Marijuana Use Could Lead to Hostile Behavior, Increased Aggression
Marijuana use may have a significant effect on brain activity and subsequent behavior, according to the results of a recent study conducted by researchers from Yale University of Medicine and Penn State University.
Although there has long been a belief among the public that marijuana causes the user to “chill out” and become “mellow,” some medical experts have said that pot use could lead to hostile and impulsive behavior. At least that’s what the researchers who conducted a study on drug and alcohol dependence have found. The study, “Effects of Marijuana Use on Impulsivity and Hostility in Daily Life,” documents the results of tests conducted on 43 participants who had no previous substance dependence issues.
The ultimate conclusion of the study is that “marijuana use is associated with changes in impulse control and hostility in daily life.” Specifically, marijuana use was found to be linked to increased impulsivity and greater hostile perceptions and behaviors relative to days on which the test subject did not use marijuana. Importantly, the increased aggression was present even in the absence of any other drug use, including use of alcohol or tobacco. Although the study did not explore what might happen to a person who uses marijuana in conjunction with other drugs, the potential for more deleterious effects on the brain and behavior when a person uses multiple drugs seems clear.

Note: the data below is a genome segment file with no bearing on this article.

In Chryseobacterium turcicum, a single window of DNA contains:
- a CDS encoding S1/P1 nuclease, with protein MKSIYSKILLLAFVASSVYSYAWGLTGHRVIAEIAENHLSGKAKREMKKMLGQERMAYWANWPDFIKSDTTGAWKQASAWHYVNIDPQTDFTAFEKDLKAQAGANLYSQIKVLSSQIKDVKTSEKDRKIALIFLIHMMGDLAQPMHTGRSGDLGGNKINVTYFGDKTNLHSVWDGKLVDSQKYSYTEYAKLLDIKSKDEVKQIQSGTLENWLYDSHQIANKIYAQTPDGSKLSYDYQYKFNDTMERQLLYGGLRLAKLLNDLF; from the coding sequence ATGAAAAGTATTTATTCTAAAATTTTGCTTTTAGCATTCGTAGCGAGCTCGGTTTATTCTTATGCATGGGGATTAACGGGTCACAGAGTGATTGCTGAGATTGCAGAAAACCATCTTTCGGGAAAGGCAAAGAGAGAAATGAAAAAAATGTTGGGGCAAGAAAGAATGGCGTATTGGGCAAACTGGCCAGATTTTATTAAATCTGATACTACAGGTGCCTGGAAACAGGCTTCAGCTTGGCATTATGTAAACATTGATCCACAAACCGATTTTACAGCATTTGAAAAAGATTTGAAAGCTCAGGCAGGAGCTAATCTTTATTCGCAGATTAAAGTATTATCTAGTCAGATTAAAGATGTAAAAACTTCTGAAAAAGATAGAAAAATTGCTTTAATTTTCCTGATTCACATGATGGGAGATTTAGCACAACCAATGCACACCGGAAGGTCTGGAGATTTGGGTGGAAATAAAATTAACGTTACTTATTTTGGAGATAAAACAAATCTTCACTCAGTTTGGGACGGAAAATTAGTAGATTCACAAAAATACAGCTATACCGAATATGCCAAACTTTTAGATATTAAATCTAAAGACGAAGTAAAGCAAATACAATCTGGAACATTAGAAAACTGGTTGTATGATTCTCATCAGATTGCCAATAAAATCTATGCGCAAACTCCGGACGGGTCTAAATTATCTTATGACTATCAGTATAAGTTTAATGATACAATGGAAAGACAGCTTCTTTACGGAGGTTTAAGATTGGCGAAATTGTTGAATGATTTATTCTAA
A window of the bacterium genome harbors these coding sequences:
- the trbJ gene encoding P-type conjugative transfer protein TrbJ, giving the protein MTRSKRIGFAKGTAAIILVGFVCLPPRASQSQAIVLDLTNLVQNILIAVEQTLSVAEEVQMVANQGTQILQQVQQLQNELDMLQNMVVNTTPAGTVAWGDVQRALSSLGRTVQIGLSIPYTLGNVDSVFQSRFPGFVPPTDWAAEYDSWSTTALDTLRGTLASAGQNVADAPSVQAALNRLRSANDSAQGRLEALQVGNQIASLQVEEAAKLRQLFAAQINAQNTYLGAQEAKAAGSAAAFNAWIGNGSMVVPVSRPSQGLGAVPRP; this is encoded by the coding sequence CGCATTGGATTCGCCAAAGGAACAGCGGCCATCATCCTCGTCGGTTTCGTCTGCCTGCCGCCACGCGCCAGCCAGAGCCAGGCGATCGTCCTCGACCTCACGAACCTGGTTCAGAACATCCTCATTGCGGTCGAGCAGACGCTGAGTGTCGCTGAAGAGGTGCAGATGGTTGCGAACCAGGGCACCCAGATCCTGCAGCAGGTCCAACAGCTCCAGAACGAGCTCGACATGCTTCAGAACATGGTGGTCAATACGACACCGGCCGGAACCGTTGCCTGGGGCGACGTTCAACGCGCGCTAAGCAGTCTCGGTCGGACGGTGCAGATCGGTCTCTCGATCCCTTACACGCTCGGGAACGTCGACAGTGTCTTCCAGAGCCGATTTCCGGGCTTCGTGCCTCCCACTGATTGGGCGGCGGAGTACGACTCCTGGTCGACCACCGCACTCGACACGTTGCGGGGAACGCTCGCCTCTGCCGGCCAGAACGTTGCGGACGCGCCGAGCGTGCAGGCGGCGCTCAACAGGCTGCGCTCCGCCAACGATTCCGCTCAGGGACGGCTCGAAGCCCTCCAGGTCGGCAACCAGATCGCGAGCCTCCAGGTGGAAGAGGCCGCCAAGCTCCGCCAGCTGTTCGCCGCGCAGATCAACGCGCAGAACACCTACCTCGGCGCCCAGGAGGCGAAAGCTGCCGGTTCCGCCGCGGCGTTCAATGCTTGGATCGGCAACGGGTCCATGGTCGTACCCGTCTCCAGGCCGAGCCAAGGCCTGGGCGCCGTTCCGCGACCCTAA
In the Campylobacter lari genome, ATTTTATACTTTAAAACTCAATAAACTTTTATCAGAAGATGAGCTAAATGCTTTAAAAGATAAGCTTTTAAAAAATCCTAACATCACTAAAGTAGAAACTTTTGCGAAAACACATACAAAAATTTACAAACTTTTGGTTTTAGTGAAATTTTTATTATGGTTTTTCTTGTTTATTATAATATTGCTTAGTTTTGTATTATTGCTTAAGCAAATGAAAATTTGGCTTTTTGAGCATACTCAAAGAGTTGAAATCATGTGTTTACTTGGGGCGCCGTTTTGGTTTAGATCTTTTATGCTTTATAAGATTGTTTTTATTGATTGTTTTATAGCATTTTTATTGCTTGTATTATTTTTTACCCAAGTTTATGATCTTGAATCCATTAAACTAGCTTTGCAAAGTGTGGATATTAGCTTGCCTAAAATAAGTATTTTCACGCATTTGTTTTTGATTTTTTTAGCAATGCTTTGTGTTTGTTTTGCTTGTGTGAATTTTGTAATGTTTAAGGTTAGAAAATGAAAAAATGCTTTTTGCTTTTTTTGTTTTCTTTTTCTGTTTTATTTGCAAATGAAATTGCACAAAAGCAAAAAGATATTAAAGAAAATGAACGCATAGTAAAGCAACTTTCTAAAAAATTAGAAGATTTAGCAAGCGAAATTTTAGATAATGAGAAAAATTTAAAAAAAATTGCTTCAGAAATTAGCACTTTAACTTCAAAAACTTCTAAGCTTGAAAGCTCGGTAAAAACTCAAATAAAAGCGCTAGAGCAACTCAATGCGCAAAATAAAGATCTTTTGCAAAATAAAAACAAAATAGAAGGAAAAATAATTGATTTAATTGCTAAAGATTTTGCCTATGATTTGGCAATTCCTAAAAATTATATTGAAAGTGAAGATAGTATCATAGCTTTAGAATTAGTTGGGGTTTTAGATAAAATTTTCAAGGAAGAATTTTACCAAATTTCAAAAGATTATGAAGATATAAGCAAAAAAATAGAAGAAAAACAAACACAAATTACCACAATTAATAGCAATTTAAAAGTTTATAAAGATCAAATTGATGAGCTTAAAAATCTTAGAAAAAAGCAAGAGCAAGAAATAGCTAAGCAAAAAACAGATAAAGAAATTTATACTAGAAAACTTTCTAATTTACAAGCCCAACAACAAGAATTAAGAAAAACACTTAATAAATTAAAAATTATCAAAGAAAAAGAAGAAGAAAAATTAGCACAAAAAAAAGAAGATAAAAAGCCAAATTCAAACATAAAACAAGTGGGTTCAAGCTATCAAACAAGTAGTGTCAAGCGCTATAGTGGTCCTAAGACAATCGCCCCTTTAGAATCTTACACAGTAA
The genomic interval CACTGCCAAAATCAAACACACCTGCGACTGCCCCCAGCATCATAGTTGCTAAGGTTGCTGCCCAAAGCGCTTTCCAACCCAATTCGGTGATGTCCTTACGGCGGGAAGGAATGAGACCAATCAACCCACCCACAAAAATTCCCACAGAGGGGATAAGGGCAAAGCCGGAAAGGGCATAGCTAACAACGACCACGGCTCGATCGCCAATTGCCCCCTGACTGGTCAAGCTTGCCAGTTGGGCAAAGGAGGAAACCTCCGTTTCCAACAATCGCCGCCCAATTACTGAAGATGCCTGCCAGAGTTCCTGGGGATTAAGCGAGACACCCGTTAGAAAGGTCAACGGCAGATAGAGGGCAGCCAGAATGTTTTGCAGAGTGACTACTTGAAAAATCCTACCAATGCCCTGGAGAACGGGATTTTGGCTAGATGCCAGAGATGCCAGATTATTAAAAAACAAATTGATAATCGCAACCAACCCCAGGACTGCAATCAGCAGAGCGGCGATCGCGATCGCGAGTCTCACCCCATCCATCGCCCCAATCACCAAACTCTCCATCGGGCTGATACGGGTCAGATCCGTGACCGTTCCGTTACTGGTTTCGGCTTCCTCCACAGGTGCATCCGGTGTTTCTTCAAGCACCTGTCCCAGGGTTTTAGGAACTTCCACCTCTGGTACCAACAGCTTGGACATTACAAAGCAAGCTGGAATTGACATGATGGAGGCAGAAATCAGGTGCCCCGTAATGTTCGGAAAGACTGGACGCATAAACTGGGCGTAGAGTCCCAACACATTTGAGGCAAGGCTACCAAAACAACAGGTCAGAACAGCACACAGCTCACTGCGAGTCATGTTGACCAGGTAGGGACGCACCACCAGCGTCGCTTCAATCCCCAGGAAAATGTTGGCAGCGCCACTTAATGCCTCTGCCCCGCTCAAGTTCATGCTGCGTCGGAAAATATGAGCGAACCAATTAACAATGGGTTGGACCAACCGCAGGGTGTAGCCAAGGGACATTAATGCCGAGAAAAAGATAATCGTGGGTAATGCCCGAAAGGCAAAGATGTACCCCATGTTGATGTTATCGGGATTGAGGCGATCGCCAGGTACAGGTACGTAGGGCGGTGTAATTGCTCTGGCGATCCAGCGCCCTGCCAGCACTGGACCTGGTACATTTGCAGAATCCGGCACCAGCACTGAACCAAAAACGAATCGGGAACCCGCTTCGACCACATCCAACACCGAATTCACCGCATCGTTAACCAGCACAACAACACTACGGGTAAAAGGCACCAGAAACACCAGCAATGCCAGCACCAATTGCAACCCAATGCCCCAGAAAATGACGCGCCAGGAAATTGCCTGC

It should be noted that the study only found a short-term correlation between the use of marijuana and subsequent hostile behavior. The increased impulsivity was only present for the day following marijuana use.
With some states now legalizing marijuana use, either for everyone in the state or in a limited capacity for people suffering from certain medical issues, there may be a greater need than ever for further studies and examinations of the effects of marijuana on the brain and behavior. The researchers who conducted the recent study conclude their report by noting that “further research on the potential consequences of marijuana use in young adults’ day-to-day life is warranted.”
Medical marijuana is legal in New Jersey however recreational use of pot is not legal in the Garden State.
For more information on recent studies examining marijuana’s effects on the brain, view the Yahoo.com article, “How Does Marijuana Affect the Brain and Behavior? Here’s What Recent Studies Say.”
If you or a loved one has been charged with simple possession of marijuana, possession of marijuana with intent to distribute or any other drug crime in New Jersey, you need to talk to a qualified criminal defense lawyer. The experienced South Jersey criminal defense attorneys at the Law Offices of John W. Tumelty will help you fight your drug possession charges and avoid the most severe penalties. Contact us today to schedule a free consultation about your case.